Granting wishes to sick children
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Granting wishes to sick children

Make-A-Wish Israel's CEO Denise Bar Aharon visited Australia last month to promote an Israel-Australia shared appeal that's helping children battling life-threatening illnesses.

Make-A-Wish Israel CEO Denise Bar-Aharon speaks to students at The King David School last month.
Make-A-Wish Israel CEO Denise Bar-Aharon speaks to students at The King David School last month.

WHEN Denise Bar-Aharon’s brother passed away from oesophageal cancer at the age of 29, she knew that she must take action – “to do something in his name”.

Bar-Aharon and her husband began their research as to how they would honour his memory.

“Why don’t we bring Make-A-Wish to Israel?”

Determination propelled Bar-Aharon, and 20 years ago, she leapt from a career in fashion into the world of philanthropy.

She became the founder and CEO of Make-A-Wish Israel, and last month visited Australia to share her message of giving, highlighting the Make-A-Wish Australia and Make-A-Wish Israel Shared Appeal.

The collaboration began two years ago and helps make wishes come true for children battling life-threatening conditions in both Australia and Israel. All donations are shared equally between the two countries.

During her visit to Melbourne, Bar-Aharon spoke at several engagements and facilitated Wish Design Workshops at The King David School, Mount Scopus and Yavneh College. The students designed wishes for four current wish children – two from Israel, and two from Australia.

“There’s nothing like giving,” Bar-Aharon told The AJN.

Chris was 18 when he received his wish after battling metastatic thymic carcinoma.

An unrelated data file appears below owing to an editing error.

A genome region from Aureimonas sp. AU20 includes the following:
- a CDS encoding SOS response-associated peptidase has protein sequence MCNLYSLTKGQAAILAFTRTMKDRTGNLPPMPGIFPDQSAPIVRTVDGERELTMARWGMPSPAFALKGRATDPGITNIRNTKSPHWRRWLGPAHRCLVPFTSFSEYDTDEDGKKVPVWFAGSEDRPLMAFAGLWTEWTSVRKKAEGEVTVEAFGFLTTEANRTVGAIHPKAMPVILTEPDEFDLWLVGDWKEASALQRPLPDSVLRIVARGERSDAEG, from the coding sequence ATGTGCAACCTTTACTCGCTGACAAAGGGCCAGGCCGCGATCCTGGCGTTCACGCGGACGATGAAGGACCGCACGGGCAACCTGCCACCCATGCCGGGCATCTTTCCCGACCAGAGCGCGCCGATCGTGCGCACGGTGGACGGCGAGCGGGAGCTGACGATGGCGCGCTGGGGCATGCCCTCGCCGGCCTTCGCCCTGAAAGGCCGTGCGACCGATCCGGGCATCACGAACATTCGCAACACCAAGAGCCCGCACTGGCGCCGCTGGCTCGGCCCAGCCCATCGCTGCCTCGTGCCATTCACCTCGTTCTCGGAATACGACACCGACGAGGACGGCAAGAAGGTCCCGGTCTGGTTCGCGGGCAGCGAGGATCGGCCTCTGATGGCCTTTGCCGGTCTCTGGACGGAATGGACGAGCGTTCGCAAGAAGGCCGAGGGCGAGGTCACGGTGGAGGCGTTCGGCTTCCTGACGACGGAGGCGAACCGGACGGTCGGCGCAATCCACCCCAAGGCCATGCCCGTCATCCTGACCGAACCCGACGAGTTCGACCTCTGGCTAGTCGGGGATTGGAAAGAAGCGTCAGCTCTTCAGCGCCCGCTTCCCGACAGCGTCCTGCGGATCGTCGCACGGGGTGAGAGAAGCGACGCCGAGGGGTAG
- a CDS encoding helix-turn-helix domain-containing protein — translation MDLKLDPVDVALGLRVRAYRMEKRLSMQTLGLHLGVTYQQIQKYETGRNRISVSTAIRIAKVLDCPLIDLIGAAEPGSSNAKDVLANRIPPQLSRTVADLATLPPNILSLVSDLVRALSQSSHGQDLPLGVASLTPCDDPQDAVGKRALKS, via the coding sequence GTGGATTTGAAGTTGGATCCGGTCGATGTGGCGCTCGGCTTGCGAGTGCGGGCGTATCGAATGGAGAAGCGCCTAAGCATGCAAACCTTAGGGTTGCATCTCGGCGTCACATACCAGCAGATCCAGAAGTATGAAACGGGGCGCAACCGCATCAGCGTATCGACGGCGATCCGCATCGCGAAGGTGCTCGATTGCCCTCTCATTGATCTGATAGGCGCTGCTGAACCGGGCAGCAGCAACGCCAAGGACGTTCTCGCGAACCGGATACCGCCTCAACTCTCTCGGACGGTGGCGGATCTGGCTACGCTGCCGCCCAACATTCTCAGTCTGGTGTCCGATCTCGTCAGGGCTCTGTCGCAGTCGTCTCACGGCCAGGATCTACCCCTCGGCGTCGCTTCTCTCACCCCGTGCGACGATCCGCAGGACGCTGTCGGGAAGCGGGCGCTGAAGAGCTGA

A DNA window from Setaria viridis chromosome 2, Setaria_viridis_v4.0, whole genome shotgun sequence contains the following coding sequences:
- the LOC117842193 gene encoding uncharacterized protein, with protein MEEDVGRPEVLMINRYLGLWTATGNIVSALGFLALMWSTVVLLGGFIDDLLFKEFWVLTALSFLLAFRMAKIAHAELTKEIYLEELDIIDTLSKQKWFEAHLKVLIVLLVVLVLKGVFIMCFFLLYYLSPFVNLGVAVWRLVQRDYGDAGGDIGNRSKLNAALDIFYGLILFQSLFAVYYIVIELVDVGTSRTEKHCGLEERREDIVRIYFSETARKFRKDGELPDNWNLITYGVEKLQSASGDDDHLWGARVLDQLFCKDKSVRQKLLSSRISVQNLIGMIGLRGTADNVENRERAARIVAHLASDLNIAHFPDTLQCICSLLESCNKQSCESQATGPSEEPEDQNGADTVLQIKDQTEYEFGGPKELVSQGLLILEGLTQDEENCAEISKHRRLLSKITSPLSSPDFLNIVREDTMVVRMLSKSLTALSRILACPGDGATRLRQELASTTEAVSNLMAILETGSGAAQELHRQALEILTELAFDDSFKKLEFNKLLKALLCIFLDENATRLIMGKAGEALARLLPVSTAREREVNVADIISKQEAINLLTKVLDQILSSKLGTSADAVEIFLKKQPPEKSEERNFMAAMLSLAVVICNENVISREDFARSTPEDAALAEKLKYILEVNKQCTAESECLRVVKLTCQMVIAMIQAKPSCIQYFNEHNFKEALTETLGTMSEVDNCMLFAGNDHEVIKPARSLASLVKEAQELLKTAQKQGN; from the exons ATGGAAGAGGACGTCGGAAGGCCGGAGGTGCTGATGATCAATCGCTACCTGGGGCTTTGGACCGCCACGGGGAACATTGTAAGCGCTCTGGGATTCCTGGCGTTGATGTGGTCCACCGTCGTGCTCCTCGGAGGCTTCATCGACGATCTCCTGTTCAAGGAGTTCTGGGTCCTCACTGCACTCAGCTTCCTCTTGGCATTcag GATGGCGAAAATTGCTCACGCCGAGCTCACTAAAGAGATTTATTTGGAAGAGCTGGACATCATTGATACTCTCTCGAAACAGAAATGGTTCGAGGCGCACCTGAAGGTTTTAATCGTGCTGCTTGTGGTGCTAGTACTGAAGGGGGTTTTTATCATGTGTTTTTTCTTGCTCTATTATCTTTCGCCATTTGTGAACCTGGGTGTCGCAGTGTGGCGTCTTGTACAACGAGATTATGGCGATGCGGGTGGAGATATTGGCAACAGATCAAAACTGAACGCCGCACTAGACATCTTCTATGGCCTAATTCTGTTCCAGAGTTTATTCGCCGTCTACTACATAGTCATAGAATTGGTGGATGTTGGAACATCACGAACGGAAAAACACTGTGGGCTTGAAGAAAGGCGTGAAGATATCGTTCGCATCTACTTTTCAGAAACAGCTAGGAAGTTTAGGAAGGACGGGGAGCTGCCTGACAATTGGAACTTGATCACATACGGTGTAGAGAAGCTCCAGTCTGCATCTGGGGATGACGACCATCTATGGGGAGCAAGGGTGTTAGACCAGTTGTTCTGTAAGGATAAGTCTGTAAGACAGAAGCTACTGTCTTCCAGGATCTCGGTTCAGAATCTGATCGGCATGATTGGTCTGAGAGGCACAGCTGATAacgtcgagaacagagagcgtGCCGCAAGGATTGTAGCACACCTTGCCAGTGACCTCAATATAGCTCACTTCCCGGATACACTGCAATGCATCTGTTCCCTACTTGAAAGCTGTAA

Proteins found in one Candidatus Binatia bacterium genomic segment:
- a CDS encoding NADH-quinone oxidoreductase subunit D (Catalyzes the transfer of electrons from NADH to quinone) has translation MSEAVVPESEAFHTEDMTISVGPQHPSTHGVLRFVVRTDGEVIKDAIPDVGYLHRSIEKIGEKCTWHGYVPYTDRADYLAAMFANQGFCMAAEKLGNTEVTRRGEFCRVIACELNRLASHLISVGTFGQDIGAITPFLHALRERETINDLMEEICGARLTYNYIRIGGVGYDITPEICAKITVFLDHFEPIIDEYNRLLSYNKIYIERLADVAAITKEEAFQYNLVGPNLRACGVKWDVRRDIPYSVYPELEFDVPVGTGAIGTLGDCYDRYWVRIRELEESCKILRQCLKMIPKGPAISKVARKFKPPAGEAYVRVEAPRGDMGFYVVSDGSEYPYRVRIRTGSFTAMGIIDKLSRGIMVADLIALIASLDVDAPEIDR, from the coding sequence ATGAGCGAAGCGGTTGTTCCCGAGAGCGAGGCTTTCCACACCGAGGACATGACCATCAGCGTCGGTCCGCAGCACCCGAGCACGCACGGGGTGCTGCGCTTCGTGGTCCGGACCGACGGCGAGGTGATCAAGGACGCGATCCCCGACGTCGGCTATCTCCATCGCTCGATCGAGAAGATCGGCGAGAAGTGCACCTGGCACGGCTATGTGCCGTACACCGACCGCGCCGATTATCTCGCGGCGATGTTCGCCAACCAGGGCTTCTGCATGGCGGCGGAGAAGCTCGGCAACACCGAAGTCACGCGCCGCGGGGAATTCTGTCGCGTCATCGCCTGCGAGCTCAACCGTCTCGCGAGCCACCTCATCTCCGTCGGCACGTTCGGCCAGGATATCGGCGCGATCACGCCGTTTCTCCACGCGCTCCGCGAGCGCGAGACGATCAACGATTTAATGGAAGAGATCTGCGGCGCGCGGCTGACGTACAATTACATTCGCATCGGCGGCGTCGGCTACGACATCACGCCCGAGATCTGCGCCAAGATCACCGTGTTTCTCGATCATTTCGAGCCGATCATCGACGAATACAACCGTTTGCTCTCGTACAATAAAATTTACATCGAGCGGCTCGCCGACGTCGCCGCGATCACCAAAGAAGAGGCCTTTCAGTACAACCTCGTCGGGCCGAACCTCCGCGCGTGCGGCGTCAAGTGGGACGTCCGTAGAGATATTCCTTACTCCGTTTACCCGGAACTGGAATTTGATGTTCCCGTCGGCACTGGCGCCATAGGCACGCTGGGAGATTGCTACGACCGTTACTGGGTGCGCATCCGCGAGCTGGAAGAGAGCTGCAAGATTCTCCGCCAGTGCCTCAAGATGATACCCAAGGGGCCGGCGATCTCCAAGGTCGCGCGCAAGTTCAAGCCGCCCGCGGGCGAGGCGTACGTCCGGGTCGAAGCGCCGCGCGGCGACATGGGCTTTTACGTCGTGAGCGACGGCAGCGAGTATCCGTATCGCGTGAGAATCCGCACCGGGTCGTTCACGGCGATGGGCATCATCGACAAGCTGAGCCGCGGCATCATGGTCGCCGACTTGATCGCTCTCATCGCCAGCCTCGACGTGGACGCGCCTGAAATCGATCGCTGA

The young Israeli dreamt about visiting New York with his family to see the Empire State Building.

“I will never forget this experience. My wish gave me the strength to keep fighting and winning,” he reflected.

The far-reaching psychological and physical power of a wish is something that has been proven in a Wish Impact study conducted by Dr Tal Ben Shahar and Dr Anat Shoshani from the Mativ Centre at IDC University.

“The process of wish fulfilment creates hope for these children, which is extremely important for the recovery and healing process,” said Bar-Aharon.

“The child feels that if they can make the impossible, possible, and meet Justin Bieber, then I can make my disease go away.”

Indeed, Justin Bieber is just one of the mega celebrities with whom Bar-Aharon’s team have worked. Others have included football superstars Cristiano Ronaldo and Lionel Messi, former US President Bill Clinton, and singers Beyoncé and Justin Timberlake – who Bar-Aharon remembered was particularly “remarkable with a child”.

“Wishes are transformational, they are not just gifts.” Bar-Aharon enthused. “The doctors give the medicine. We give the magic.”

For more information visit www.makeawish.org.au/shared-appeal or contact Make-A-Wish Philanthropy coordinator Sarah Singer on 0458 133 280.

REBECCA DAVIS

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